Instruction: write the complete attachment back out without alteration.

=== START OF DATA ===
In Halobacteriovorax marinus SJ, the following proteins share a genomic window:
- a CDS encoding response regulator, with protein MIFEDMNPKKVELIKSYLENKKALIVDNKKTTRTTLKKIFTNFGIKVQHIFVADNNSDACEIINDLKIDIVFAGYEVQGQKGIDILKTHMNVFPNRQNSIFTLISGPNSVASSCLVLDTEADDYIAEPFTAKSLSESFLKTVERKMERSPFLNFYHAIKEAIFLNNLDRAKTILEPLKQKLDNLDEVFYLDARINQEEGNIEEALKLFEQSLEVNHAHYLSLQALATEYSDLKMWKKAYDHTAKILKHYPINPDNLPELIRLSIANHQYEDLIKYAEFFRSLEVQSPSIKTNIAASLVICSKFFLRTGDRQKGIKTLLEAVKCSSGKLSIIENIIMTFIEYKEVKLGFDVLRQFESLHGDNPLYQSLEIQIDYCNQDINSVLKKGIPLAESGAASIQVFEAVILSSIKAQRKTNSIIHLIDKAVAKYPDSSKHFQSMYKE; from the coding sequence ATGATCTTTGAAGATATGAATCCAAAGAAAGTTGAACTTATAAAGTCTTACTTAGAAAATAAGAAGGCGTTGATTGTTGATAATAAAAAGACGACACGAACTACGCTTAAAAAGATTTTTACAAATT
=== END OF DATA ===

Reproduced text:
In Halobacteriovorax marinus SJ, the following proteins share a genomic window:
- a CDS encoding response regulator, with protein MIFEDMNPKKVELIKSYLENKKALIVDNKKTTRTTLKKIFTNFGIKVQHIFVADNNSDACEIINDLKIDIVFAGYEVQGQKGIDILKTHMNVFPNRQNSIFTLISGPNSVASSCLVLDTEADDYIAEPFTAKSLSESFLKTVERKMERSPFLNFYHAIKEAIFLNNLDRAKTILEPLKQKLDNLDEVFYLDARINQEEGNIEEALKLFEQSLEVNHAHYLSLQALATEYSDLKMWKKAYDHTAKILKHYPINPDNLPELIRLSIANHQYEDLIKYAEFFRSLEVQSPSIKTNIAASLVICSKFFLRTGDRQKGIKTLLEAVKCSSGKLSIIENIIMTFIEYKEVKLGFDVLRQFESLHGDNPLYQSLEIQIDYCNQDINSVLKKGIPLAESGAASIQVFEAVILSSIKAQRKTNSIIHLIDKAVAKYPDSSKHFQSMYKE; from the coding sequence ATGATCTTTGAAGATATGAATCCAAAGAAAGTTGAACTTATAAAGTCTTACTTAGAAAATAAGAAGGCGTTGATTGTTGATAATAAAAAGACGACACGAACTACGCTTAAAAAGATTTTTACAAATT